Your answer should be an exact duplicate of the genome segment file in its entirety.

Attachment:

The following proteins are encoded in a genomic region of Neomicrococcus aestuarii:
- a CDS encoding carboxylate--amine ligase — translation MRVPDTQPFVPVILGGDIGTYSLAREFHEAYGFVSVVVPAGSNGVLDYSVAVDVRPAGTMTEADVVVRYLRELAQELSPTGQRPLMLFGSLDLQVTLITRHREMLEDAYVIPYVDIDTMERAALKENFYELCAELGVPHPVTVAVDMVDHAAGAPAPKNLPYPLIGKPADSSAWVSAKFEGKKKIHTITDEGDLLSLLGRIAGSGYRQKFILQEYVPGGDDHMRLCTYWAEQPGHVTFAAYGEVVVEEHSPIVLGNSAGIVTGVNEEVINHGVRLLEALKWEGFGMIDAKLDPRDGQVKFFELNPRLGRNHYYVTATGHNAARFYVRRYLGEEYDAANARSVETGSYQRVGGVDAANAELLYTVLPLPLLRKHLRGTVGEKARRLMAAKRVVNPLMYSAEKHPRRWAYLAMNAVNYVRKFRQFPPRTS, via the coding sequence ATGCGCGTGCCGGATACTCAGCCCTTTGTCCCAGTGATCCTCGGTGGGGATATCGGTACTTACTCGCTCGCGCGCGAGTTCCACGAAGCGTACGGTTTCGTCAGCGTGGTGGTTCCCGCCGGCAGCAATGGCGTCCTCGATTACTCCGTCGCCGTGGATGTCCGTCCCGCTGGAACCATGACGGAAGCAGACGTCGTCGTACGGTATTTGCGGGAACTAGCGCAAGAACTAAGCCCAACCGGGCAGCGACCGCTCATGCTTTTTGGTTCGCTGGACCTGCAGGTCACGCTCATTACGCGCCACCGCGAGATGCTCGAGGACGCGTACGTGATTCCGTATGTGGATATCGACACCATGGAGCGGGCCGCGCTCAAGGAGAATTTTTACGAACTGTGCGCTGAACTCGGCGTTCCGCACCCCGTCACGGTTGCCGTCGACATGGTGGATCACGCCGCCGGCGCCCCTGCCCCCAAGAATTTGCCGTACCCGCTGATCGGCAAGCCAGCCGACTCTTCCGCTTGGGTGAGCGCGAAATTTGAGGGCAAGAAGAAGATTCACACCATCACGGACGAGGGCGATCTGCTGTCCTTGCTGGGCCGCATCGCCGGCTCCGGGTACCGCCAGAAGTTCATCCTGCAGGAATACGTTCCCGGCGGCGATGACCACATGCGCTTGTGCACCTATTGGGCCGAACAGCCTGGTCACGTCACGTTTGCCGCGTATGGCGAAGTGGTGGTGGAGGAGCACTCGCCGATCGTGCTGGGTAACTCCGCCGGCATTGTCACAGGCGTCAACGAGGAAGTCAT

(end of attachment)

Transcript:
The following proteins are encoded in a genomic region of Neomicrococcus aestuarii:
- a CDS encoding carboxylate--amine ligase — translation MRVPDTQPFVPVILGGDIGTYSLAREFHEAYGFVSVVVPAGSNGVLDYSVAVDVRPAGTMTEADVVVRYLRELAQELSPTGQRPLMLFGSLDLQVTLITRHREMLEDAYVIPYVDIDTMERAALKENFYELCAELGVPHPVTVAVDMVDHAAGAPAPKNLPYPLIGKPADSSAWVSAKFEGKKKIHTITDEGDLLSLLGRIAGSGYRQKFILQEYVPGGDDHMRLCTYWAEQPGHVTFAAYGEVVVEEHSPIVLGNSAGIVTGVNEEVINHGVRLLEALKWEGFGMIDAKLDPRDGQVKFFELNPRLGRNHYYVTATGHNAARFYVRRYLGEEYDAANARSVETGSYQRVGGVDAANAELLYTVLPLPLLRKHLRGTVGEKARRLMAAKRVVNPLMYSAEKHPRRWAYLAMNAVNYVRKFRQFPPRTS, via the coding sequence ATGCGCGTGCCGGATACTCAGCCCTTTGTCCCAGTGATCCTCGGTGGGGATATCGGTACTTACTCGCTCGCGCGCGAGTTCCACGAAGCGTACGGTTTCGTCAGCGTGGTGGTTCCCGCCGGCAGCAATGGCGTCCTCGATTACTCCGTCGCCGTGGATGTCCGTCCCGCTGGAACCATGACGGAAGCAGACGTCGTCGTACGGTATTTGCGGGAACTAGCGCAAGAACTAAGCCCAACCGGGCAGCGACCGCTCATGCTTTTTGGTTCGCTGGACCTGCAGGTCACGCTCATTACGCGCCACCGCGAGATGCTCGAGGACGCGTACGTGATTCCGTATGTGGATATCGACACCATGGAGCGGGCCGCGCTCAAGGAGAATTTTTACGAACTGTGCGCTGAACTCGGCGTTCCGCACCCCGTCACGGTTGCCGTCGACATGGTGGATCACGCCGCCGGCGCCCCTGCCCCCAAGAATTTGCCGTACCCGCTGATCGGCAAGCCAGCCGACTCTTCCGCTTGGGTGAGCGCGAAATTTGAGGGCAAGAAGAAGATTCACACCATCACGGACGAGGGCGATCTGCTGTCCTTGCTGGGCCGCATCGCCGGCTCCGGGTACCGCCAGAAGTTCATCCTGCAGGAATACGTTCCCGGCGGCGATGACCACATGCGCTTGTGCACCTATTGGGCCGAACAGCCTGGTCACGTCACGTTTGCCGCGTATGGCGAAGTGGTGGTGGAGGAGCACTCGCCGATCGTGCTGGGTAACTCCGCCGGCATTGTCACAGGCGTCAACGAGGAAGTCAT